With six days left to race in the 2021 Vuelta a España, the good news for Movistar is their double-pronged attack in their home Grand Tour remains in as strong a position as it did on the first rest day. The bad news is that a week has gone by and the team’s situation has not changed radically for the better, either.
As things stand, Enric Mas lies 4th overall, 2:11 down on red jersey Odd Christian Eiking (Intermarché-Wanty-Gobert) and 35 seconds down on overwhelming favourite Primož Roglič (Jumbo-Visma). His co-leader Miguel Angel López is fifth and 1:28 behind Roglič.
That's just seven seconds worse than they were a week ago in comparison with Roglič after the opening leg of the Vuelta, and in the intervening period they also distanced other key rivals like Adam Yates and Egan Bernal (Ineos Grenadiers) when they latched onto the Slovenian’s surprise attack last Tuesday.
Speaking on the Vuelta’s second rest day on Monday, Mas said that the third week of the race – and, more specifically, its two stages in the mountains of Asturias – is where he and López must both try to attack Roglič and distance their other rivals too.
Odd Christian Eiking recognises time in Vuelta a España lead is likely limited
López strengthens third place overall in Vuelta a España with late attack
Egan Bernal praises Adam Yates’ late Vuelta a España attack as 'good for morale'
Movistar emphasise that teamwork is critical if Roglic is to be beaten at Vuelta a España
Yet, as Mas pointed out, even if the past weekend of climbing in western Spain did not produce many changes overall, the racing itself has been far more aggressive and intense than the results would suggest.
"Perhaps it hasn’t seemed so hard on the television, but inside the peloton it’s not been like that at all," Mas said on Monday.
"We wanted to gain time on Saturday and Miguel Ángel went for it, but there was a strong headwind, and Roglič had three riders with him and could close down the gap easily.
"[Stage 15 to] El Barraco was really tough, we went flat out all day. Wanty were driving throughout the entire stage. Even though there were barely any attacks, Yates went for it and I followed, but Roglič was straight on my wheel, and there were only 15 riders in the leader’s peloton at the end. In the third week, I’m sure there will be a big battle."
Mas denied that he has calculated how much time he needs to gain on Roglič before Sunday’s final time trial in Santiago de Compostela, where the Slovenian is certain to be at an advantage.
"We really haven’t thought it through, and we’re not going to think it through either," he said. "On paper on Tuesday we have a flat stage for the sprinters, although it’s rarely actually flat in Cantabria.
"Then after that there are the two mountain stages in Asturias where we’ll have to be in good shape and gain time. We all know Lagos de Covadonga and it’s a climb where you can gain time. We’ll try to win overall with me or with López."
López was more forthcoming about how much of an advantage he would need over Roglič ahead of the final time trial.
"I think I’d need two minutes on Roglič," López commented, before immediately upping that estimate afterwards to "two minutes at least - he’s the Olympic TT champion."
'The race is going to explode'
While Roglič is at the centre of the GC battle, Mas warned that it would make no sense to rule out Bernal, or indeed Yates, or Jack Haig (Bahrain Victorious) from the final battle.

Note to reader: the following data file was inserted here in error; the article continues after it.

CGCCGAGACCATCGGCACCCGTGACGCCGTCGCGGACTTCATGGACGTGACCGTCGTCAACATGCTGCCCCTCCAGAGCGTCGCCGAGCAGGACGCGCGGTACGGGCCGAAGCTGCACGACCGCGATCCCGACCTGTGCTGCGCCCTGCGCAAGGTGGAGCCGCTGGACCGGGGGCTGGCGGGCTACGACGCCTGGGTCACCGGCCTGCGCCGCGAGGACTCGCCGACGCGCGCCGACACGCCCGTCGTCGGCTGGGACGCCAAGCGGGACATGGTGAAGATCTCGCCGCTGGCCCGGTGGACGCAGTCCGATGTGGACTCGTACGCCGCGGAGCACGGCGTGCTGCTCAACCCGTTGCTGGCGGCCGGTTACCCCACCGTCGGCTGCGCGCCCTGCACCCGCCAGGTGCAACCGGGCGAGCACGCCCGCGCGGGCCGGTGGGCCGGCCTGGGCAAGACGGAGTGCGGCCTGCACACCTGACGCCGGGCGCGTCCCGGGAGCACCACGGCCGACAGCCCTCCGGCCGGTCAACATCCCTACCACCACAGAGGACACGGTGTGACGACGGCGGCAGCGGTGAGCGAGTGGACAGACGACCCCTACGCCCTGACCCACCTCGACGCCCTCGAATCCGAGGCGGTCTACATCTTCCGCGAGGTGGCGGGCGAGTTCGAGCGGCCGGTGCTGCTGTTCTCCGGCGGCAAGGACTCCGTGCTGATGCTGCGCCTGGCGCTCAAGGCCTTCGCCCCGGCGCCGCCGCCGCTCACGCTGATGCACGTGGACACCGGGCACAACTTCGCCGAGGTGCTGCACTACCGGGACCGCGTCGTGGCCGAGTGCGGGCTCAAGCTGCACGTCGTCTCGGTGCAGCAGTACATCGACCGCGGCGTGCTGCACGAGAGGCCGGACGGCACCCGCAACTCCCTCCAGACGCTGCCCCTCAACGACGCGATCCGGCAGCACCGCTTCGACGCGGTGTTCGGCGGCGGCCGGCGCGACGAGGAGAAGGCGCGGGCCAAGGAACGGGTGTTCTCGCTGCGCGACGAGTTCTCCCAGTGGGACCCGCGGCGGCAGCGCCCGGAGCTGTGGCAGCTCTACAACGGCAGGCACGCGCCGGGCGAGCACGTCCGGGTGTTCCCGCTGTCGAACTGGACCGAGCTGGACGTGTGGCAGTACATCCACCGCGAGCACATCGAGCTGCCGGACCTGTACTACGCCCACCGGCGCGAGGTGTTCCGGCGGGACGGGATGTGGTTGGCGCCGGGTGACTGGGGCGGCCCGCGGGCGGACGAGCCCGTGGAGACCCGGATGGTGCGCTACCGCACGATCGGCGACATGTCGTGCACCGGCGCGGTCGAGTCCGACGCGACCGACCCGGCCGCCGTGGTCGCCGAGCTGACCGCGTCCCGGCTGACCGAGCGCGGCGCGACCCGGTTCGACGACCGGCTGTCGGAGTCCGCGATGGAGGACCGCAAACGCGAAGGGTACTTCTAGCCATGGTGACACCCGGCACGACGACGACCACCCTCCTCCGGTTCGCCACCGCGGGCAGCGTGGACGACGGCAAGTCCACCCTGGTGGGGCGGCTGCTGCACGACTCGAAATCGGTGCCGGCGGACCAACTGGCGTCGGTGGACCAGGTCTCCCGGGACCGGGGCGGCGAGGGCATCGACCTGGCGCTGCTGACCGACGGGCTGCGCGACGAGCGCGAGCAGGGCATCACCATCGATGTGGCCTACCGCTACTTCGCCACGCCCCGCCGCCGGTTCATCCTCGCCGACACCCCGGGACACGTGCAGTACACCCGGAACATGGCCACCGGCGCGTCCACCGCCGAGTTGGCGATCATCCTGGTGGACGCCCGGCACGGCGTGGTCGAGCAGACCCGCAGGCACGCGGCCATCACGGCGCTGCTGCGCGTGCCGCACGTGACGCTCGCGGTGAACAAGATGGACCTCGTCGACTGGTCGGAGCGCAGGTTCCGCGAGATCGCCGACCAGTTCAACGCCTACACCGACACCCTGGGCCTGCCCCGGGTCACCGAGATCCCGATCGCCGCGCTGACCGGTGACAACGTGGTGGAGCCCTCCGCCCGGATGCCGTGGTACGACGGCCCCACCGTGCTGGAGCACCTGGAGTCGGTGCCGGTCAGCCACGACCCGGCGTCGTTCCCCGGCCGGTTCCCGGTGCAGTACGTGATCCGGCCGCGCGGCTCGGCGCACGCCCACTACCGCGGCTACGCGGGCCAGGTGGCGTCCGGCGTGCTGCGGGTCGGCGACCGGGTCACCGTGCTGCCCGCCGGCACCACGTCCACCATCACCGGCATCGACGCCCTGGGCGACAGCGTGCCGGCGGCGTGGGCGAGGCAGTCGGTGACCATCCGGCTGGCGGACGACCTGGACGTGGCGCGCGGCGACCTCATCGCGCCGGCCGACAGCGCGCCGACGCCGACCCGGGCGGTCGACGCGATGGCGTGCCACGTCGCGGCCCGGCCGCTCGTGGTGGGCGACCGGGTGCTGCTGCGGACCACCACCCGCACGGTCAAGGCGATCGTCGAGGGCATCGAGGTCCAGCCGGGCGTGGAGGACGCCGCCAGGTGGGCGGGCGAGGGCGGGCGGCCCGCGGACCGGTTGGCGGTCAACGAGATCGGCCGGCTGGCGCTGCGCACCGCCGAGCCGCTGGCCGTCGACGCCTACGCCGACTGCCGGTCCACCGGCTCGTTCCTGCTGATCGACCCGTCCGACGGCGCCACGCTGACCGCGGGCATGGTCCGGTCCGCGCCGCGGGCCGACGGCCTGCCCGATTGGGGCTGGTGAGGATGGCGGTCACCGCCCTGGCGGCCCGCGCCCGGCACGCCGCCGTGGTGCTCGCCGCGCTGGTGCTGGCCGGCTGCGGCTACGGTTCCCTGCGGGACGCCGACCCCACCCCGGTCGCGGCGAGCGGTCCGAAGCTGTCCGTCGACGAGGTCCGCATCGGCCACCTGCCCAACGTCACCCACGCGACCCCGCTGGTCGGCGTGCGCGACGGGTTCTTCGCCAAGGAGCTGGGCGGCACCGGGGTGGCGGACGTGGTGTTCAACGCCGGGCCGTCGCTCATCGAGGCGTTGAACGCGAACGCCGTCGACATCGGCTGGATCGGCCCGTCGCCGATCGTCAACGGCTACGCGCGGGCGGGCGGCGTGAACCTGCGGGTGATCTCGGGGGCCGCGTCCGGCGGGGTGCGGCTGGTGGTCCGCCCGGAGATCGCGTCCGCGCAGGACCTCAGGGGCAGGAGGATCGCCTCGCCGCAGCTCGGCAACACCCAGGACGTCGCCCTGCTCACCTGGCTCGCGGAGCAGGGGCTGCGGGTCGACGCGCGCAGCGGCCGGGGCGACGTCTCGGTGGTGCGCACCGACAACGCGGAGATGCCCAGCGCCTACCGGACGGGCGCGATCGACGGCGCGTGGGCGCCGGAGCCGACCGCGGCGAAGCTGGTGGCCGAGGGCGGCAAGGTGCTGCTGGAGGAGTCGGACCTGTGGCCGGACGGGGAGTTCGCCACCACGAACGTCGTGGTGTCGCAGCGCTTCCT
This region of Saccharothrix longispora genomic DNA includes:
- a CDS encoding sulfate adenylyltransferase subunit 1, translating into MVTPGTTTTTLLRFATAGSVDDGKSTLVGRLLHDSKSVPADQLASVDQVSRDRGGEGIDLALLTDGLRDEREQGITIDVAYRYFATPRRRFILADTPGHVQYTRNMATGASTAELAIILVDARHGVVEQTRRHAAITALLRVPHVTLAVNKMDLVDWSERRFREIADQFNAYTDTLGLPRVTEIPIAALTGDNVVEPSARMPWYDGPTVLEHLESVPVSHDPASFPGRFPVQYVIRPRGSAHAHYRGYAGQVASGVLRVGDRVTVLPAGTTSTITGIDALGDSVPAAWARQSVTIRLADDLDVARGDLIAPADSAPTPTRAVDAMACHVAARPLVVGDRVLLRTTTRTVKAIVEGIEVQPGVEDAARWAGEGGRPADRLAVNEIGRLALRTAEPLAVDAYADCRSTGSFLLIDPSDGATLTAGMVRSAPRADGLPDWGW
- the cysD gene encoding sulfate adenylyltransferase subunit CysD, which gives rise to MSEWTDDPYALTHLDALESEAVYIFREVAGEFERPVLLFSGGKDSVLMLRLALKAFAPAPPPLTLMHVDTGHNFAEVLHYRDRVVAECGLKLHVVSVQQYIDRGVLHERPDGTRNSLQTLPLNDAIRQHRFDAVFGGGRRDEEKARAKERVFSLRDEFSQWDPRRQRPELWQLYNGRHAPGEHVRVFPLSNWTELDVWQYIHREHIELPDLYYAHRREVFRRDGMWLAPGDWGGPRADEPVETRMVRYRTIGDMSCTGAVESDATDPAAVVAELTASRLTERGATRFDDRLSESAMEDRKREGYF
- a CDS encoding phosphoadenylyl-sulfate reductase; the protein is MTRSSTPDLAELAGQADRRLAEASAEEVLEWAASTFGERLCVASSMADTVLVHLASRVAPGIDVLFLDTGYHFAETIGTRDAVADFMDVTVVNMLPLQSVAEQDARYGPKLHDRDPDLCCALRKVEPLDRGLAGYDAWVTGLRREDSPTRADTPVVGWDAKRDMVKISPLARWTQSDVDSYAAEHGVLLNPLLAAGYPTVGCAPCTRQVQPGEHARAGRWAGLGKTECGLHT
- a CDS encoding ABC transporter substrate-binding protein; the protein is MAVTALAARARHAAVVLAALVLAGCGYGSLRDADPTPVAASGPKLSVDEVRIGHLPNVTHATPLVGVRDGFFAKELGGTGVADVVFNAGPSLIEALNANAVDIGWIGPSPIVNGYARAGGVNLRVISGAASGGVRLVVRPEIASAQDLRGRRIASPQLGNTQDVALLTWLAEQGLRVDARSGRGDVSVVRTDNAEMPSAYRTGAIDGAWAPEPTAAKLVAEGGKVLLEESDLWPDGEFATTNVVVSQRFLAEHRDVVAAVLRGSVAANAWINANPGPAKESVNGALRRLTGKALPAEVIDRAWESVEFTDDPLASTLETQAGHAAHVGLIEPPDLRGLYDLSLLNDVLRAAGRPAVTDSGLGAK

"They have to go on the attack as well," he pointed out, though he added, just as he did on the first rest day, that he has "no feeling at all that Roglič is going to be on the decline in the third week.
"I wouldn’t say he’s going to get better, though, either. But he’s one of the best riders in the world and I think he’s in a very good place, not tired at all."
López’s analysis of the imminent GC battle was a little more dramatic. "With or without attacks, the race is going to explode," he said. "People are tired and that’s going to count for a lot in this third week."
López pointed out that Movistar are lacking two riders in the team’s line-up, after Alejandro Valverde and Johan Jacobs were forced to quit following crashes. "Not having a complete team makes things more uncertain for us," he recognised.
Ineos Grenadiers are in a similar situation, having lost both Richard Carapaz and Jhonatan Narvaez. Regarding the lack of aggressive racing by both Bernal and Yates, barring the Briton’s one short-distance attack on Sunday, López said: "If they’ve been so inactive, it must be for a reason. But they’ve got through the toughest days, too. You can’t completely rule them out."
The other riders giving López food for thought are the race leader Odd Christian Eiking and Guillaume Martin (Cofidis), who sits second overall having leapt up the standings in the same breakaway last week.
"We’re all wondering about them a bit," he said. "I thought they would be dropped but instead he [Eiking] had a very solid team, they knew how to handle the race and were clearly very motivated. We hadn’t seen them like that before, but there they are."
However, with six days remaining and the whole race to play for, Mas and López know they cannot afford to wait for much longer before making their own, definitive, bids for success. And if the Movistar duo have anything to do with it, the sparks will surely fly in Asturias on the race’s two most difficult remaining summit finishes.
Alasdair Fotheringham has been reporting on cycling since 1991. He has covered every Tour de France since 1992 as well as numerous other bike races of all shapes and sizes, ranging from the Olympic Games in 2008 to the now sadly defunct Subida a Urkiola hill climb in Spain. Apart from working for Cyclingnews.com, he is also the cycling correspondent for The Independent and The Independent on Sunday.
Thank you for signing up to Cycling News. You will receive a verification email shortly.
There was a problem. Please refresh the page and try again.